My husband came down with a cold while we were in Minnesota over Christmas. He's feeling better now, but still dealing with the lingering effects. I thought I had dodged that bullet, when just last night my nose started to run and my head started to hurt. I felt miserable all night and got very little sleep. I might look fine (or perhaps not) but I certainly am not feeling my best.
When I am not feeling my best, I can get irritable and lose patience. My concentration is not always as good and I might be slower to respond or draw knowledge from my brain as needed.
Meanwhile, a client called me this morning who I have not seen in a while. She took some classes with me when her dog was a puppy, up through about his first year. She's now dealing with some new issues that have come up. One of my first questions to her was whether the dog is in good health, and how recently he'd been to the vet for a checkup.
Whenever I see a change in behavior – or perhaps an escalation of current behavior issues – I always want to know if the dog has a clean bill of health. We know our health affects how we handle things, but we often do not consider that our dogs might not be feeling well if they are starting to display some behaviors we don't like.
If you see changes or escalations in behavior issues, your first question should be: Is my dog healthy, or is there a potential medical issue affecting him/her? If your dog is on medication for a health issue, you should always ask your vet for a fact sheet that explains any possible side effects of the medication. Also, you should ask your vet if the medical issue itself could cause any potential behavior issues of which you should be aware.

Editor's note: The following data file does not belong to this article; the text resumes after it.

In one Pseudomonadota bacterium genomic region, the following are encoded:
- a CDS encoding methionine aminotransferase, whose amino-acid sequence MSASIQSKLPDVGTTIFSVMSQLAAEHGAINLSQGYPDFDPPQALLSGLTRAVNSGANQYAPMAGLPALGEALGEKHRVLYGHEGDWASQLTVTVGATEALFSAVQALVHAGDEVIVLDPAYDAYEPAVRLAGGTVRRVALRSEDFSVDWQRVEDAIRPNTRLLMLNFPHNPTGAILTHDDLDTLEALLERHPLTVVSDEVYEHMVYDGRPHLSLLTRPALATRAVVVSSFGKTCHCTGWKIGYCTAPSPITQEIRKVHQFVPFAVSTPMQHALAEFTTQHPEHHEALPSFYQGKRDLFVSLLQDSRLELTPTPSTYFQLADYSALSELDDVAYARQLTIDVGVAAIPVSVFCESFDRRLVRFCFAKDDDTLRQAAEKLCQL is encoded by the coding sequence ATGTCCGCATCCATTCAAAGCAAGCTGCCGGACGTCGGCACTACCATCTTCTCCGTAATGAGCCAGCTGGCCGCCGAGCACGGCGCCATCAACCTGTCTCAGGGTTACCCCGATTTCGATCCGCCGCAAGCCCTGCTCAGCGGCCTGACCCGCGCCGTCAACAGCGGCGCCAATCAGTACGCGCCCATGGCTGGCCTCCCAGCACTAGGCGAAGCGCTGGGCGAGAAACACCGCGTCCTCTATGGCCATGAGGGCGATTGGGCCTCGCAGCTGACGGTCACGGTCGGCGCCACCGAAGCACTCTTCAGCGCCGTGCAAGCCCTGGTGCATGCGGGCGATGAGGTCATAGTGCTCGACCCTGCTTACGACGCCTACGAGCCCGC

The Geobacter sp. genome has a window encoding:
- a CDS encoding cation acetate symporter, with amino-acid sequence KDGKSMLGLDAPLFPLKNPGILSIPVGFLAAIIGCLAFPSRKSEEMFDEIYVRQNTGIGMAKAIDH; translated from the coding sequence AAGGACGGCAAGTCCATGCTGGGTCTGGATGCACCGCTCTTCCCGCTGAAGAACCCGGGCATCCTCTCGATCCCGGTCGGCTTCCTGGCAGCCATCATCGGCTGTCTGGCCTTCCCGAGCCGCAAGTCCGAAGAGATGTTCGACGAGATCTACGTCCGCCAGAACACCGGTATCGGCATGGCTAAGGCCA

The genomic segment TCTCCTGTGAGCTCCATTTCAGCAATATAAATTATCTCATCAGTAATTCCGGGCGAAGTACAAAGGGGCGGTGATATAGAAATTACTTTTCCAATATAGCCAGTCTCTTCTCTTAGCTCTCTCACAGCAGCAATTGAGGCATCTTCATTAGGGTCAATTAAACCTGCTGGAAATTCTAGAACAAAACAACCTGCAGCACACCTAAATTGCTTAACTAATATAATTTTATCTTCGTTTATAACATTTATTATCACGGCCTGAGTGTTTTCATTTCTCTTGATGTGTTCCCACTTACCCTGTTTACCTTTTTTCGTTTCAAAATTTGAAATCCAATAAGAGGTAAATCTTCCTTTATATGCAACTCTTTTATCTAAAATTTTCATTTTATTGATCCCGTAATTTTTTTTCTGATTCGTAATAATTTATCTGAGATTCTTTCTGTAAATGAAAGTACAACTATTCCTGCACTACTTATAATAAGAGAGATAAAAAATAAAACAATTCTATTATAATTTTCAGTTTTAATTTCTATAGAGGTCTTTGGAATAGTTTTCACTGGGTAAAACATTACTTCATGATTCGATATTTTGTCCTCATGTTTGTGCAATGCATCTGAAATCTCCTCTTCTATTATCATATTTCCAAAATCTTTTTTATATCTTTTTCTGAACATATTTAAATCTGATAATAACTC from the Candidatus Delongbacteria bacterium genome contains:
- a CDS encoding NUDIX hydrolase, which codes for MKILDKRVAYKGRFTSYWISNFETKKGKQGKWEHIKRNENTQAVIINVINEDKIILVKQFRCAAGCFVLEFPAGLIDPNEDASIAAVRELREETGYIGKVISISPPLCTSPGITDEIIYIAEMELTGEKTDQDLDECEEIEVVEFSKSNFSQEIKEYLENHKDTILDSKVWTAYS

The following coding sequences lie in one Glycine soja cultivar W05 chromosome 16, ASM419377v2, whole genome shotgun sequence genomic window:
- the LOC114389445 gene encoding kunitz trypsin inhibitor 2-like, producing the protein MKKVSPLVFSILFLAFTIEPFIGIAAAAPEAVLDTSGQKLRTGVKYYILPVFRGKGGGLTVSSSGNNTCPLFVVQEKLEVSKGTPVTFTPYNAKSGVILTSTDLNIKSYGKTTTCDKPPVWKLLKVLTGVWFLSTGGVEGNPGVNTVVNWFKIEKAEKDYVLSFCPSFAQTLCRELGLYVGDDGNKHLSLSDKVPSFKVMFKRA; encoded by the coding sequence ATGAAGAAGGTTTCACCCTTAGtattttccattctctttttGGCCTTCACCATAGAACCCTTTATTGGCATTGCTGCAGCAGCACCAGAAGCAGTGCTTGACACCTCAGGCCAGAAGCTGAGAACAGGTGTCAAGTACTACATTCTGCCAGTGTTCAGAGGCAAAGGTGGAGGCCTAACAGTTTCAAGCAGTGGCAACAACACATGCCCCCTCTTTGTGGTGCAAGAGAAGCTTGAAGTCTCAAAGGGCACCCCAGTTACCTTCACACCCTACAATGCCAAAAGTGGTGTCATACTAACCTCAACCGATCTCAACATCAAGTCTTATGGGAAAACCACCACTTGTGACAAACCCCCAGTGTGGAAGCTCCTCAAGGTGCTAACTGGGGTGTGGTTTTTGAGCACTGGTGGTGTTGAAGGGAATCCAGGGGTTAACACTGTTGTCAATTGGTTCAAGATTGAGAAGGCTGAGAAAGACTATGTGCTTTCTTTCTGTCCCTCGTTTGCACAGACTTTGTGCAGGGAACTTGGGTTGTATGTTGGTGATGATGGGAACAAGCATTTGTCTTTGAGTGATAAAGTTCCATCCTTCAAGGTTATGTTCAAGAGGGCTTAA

One of the most obvious examples of a medical issue causing what looks like a behavior issue is a dog who seems to lose his/her housetraining. Some people assume this is a behavior issue, but often it can be caused by a urinary tract infection or a medical issue that causes the dog to drink excessively, which in turn, makes him pee excessively.
One of my clients this fall had added a second puppy to their home. This puppy seemed to be tremendously more difficult to housetrain than the other puppy they'd brought home a few weeks earlier. The client kept thinking she was doing something wrong with this puppy, but from what she was describing to me, it didn't sound like a normal puppy housetraining issue. I encouraged her to go back to her vet, and sure enough, there was something medically going on that was causing problems.
If you see an issue crop up that you weren't dealing with previously, or an issue seems to escalate suddenly, your first call should be to your vet to rule out possible medical issues. No amount of training in the world will solve the problem if there is an underlying medical issue.
Even if you are not dealing with a medical issue that needs treatment, consider that your dog just might be having an “off” day. He might be sore from the long hike yesterday, or he might have twisted his ankle playing at the dog park. If your dog just might not be feeling well, give him a break and see if he's feeling better later.
Always consider what circumstances might be affecting your dog's ability to be his normal, well-behaved, happy-go-lucky self before you assume he's trying to pull one over on you. We're not always at our best, so why would we expect any differently from our dogs?